CHICAGO — Midfielder Stuart Holden will rejoin the U.S. national soccer team after an absence of 21/2; years for its training camp ahead of three World Cup qualifiers next month and for the CONCACAF Gold Cup in July.
A member of the 2010 U.S. World Cup team, Holden injured his right knee on a challenge by Manchester United's Jonny Evans during Bolton's Premier League game March 19, 2011. Holden returned from surgery to play in a League Cup match against Aston Villa that Sept. 20, then had surgery on the knee eight days later.
The 27-year-old didn't play again until Jan. 15 this year. He made four stars during a one-month loan to second-tier Sheffield Wednesday that ended last week, but has yet to play more than 72 minutes in a match.
"We've been in touch with Stuart throughout this whole injury period," American coach Jurgen Klinsmann said Thursday on the U.S. Soccer Federation's website. "The last couple of months have given us a lot of positive signals. I spoke to his coach at Bolton and spoke to his coach at Sheffield Wednesday, where he played some very important minutes and games while on loan. He's on his way back. That being said, we want to have him back in our picture. We are going to bring him for the May-June camp, and also for the Gold Cup."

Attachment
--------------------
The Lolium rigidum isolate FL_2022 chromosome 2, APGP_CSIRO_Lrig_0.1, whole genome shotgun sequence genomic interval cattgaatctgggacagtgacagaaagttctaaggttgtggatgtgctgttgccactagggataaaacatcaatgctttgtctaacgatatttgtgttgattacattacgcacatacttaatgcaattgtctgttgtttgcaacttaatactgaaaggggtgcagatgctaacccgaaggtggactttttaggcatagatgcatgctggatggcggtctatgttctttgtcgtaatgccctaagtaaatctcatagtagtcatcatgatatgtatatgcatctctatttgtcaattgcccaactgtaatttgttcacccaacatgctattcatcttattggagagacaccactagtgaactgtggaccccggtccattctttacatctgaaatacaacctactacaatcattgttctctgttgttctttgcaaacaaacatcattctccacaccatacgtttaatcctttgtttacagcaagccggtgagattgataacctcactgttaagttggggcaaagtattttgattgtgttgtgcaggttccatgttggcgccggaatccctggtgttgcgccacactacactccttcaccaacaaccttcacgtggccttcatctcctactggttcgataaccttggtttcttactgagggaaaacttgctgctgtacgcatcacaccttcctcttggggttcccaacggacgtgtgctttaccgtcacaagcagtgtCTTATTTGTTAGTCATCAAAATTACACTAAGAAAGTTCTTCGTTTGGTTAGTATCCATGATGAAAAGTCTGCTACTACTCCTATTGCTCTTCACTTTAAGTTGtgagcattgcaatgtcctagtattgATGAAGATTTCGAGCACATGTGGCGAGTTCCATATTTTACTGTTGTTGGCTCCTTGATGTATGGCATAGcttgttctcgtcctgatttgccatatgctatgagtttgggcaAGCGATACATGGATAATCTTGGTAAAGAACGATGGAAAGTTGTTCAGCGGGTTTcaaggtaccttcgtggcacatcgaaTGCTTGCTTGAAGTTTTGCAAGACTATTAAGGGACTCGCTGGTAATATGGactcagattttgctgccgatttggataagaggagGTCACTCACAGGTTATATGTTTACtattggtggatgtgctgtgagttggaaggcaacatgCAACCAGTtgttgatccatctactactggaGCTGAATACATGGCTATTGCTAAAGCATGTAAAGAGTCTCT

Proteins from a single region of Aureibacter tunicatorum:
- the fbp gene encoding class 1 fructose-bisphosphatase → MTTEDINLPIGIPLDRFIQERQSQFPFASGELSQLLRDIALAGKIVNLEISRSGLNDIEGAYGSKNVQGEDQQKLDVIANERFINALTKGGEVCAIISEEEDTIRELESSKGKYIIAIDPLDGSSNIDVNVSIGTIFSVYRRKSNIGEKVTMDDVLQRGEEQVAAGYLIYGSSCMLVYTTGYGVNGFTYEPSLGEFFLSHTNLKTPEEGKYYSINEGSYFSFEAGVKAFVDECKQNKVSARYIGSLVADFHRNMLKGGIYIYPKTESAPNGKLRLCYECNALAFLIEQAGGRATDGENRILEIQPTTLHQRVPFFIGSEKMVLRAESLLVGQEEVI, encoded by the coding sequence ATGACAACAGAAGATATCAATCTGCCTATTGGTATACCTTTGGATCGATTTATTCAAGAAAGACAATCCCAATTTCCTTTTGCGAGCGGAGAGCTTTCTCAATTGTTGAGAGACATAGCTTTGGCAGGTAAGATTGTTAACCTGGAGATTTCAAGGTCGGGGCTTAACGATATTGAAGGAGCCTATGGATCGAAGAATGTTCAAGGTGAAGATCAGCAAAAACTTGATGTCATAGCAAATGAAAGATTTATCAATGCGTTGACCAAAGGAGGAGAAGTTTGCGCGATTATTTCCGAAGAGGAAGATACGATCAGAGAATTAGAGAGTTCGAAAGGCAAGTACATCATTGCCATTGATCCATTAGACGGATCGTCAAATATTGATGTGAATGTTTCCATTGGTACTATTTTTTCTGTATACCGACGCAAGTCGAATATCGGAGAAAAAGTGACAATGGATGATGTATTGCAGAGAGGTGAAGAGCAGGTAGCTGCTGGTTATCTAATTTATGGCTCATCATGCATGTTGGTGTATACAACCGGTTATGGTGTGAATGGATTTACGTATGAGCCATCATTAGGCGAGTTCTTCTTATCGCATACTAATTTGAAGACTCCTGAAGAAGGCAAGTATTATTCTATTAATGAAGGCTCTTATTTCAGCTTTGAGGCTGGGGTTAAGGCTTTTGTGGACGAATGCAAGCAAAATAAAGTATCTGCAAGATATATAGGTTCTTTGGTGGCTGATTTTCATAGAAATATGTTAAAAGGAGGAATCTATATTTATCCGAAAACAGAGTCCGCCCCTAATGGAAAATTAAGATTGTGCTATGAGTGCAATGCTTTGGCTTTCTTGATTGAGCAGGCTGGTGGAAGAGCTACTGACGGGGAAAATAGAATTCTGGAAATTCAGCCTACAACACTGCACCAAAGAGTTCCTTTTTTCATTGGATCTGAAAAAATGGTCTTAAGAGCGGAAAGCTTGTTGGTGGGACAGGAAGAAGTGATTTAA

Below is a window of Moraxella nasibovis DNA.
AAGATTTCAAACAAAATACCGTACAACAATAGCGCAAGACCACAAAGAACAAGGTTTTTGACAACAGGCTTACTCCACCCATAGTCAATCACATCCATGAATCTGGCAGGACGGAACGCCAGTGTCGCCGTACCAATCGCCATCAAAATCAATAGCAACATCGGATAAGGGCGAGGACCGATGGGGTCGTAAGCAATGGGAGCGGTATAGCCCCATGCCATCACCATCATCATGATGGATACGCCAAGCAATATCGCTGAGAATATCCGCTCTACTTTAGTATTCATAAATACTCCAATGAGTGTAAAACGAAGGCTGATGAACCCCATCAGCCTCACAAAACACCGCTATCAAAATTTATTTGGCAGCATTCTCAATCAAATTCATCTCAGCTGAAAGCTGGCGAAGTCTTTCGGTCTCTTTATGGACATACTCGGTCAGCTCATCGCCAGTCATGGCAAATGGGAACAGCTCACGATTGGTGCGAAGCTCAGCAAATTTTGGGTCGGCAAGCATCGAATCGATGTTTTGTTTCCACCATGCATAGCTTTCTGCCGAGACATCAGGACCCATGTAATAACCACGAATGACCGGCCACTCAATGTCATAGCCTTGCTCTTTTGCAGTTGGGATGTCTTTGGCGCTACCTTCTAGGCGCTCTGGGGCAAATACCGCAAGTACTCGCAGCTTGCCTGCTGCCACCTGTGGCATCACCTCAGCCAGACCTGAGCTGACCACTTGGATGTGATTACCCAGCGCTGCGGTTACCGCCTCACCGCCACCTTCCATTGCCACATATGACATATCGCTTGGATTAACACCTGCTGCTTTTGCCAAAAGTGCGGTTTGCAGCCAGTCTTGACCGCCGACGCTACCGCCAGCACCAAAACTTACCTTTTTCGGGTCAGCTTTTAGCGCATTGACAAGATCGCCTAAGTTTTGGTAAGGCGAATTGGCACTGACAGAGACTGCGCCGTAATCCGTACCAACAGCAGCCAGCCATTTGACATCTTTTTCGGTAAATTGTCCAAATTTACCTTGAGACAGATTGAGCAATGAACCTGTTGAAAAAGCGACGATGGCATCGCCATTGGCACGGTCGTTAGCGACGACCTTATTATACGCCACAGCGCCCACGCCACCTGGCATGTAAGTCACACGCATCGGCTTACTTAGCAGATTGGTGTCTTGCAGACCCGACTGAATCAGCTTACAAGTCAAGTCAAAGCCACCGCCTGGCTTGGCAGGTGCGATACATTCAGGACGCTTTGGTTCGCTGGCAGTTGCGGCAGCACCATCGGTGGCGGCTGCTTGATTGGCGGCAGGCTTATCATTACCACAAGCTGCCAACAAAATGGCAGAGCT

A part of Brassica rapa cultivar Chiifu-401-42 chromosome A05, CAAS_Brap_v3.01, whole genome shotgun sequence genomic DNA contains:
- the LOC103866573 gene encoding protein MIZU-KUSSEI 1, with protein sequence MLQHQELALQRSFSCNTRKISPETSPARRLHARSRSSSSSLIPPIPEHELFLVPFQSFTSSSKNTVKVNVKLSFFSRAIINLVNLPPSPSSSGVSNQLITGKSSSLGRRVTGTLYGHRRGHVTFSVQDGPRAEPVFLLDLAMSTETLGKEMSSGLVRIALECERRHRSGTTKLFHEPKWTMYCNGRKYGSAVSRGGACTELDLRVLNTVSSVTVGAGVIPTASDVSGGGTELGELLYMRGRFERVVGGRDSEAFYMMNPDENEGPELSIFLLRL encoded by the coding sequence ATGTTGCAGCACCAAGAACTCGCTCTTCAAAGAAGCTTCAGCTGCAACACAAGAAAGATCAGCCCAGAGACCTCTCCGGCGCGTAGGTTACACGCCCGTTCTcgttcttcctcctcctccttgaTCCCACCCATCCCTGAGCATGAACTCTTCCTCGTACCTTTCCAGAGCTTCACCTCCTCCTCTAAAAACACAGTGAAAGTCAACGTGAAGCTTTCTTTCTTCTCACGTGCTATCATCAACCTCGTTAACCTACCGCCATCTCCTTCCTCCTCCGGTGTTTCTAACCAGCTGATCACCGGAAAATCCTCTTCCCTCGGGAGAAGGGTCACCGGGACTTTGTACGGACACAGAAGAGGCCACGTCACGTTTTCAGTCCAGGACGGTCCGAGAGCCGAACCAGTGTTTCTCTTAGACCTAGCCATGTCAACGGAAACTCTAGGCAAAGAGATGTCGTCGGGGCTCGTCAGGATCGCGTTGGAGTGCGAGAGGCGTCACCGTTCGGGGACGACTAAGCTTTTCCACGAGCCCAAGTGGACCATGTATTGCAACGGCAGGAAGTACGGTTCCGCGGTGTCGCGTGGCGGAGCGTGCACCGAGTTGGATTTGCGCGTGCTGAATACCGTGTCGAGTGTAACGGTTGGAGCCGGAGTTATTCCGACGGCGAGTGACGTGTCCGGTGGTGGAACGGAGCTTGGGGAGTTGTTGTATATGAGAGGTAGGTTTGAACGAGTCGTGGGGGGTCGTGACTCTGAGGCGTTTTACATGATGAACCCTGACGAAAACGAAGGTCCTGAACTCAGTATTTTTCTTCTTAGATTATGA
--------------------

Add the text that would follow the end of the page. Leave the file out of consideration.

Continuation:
Holden has two goals in 17 international appearances and hasn't played for the U.S. since Oct. 12, 2010, against Colombia.
While his contract at Bolton expires at the end of the season, the club has said it wants to sign him to a new deal.
Relegated to the second-tier League Championship at the end of last season, Bolton is sixth heading into its regular-season finale at home against Blackpool on Saturday and has a chance to earn a spot in the promotion playoffs.
"We have the backing from his club that we can play him through the summer," Klinsmann said. "He knows there won't be big vacation time, and he said, 'I don't want vacation anymore. I had one and-a-half years off!' So that's exciting news for us, having him back in the group and seeing him and evaluating where he's at, and helping him become the old Stuart Holden — and even better because he's still so young."